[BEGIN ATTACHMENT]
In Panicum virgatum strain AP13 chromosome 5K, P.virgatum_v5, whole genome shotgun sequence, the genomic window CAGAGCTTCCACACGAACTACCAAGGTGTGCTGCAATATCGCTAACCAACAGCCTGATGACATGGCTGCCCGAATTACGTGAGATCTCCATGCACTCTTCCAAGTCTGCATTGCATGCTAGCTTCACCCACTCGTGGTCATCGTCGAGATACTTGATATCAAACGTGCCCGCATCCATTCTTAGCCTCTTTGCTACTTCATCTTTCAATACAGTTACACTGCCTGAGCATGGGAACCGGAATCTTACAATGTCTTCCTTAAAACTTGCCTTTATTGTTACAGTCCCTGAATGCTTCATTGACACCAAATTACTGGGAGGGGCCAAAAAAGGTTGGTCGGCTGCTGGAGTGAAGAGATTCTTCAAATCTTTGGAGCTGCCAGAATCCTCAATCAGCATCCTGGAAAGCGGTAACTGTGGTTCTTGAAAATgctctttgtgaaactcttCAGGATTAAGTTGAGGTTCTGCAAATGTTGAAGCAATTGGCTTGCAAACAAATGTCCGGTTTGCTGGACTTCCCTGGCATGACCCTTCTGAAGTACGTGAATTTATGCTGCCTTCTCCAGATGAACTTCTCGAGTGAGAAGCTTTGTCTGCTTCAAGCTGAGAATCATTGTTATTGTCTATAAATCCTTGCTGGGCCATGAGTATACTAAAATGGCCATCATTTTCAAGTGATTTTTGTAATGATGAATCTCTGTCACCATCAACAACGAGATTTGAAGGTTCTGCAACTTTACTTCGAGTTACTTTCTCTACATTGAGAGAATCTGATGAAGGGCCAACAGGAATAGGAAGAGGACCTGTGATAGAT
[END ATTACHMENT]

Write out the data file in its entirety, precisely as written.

In Panicum virgatum strain AP13 chromosome 5K, P.virgatum_v5, whole genome shotgun sequence, the genomic window CAGAGCTTCCACACGAACTACCAAGGTGTGCTGCAATATCGCTAACCAACAGCCTGATGACATGGCTGCCCGAATTACGTGAGATCTCCATGCACTCTTCCAAGTCTGCATTGCATGCTAGCTTCACCCACTCGTGGTCATCGTCGAGATACTTGATATCAAACGTGCCCGCATCCATTCTTAGCCTCTTTGCTACTTCATCTTTCAATACAGTTACACTGCCTGAGCATGGGAACCGGAATCTTACAATGTCTTCCTTAAAACTTGCCTTTATTGTTACAGTCCCTGAATGCTTCATTGACACCAAATTACTGGGAGGGGCCAAAAAAGGTTGGTCGGCTGCTGGAGTGAAGAGATTCTTCAAATCTTTGGAGCTGCCAGAATCCTCAATCAGCATCCTGGAAAGCGGTAACTGTGGTTCTTGAAAATgctctttgtgaaactcttCAGGATTAAGTTGAGGTTCTGCAAATGTTGAAGCAATTGGCTTGCAAACAAATGTCCGGTTTGCTGGACTTCCCTGGCATGACCCTTCTGAAGTACGTGAATTTATGCTGCCTTCTCCAGATGAACTTCTCGAGTGAGAAGCTTTGTCTGCTTCAAGCTGAGAATCATTGTTATTGTCTATAAATCCTTGCTGGGCCATGAGTATACTAAAATGGCCATCATTTTCAAGTGATTTTTGTAATGATGAATCTCTGTCACCATCAACAACGAGATTTGAAGGTTCTGCAACTTTACTTCGAGTTACTTTCTCTACATTGAGAGAATCTGATGAAGGGCCAACAGGAATAGGAAGAGGACCTGTGATAGAT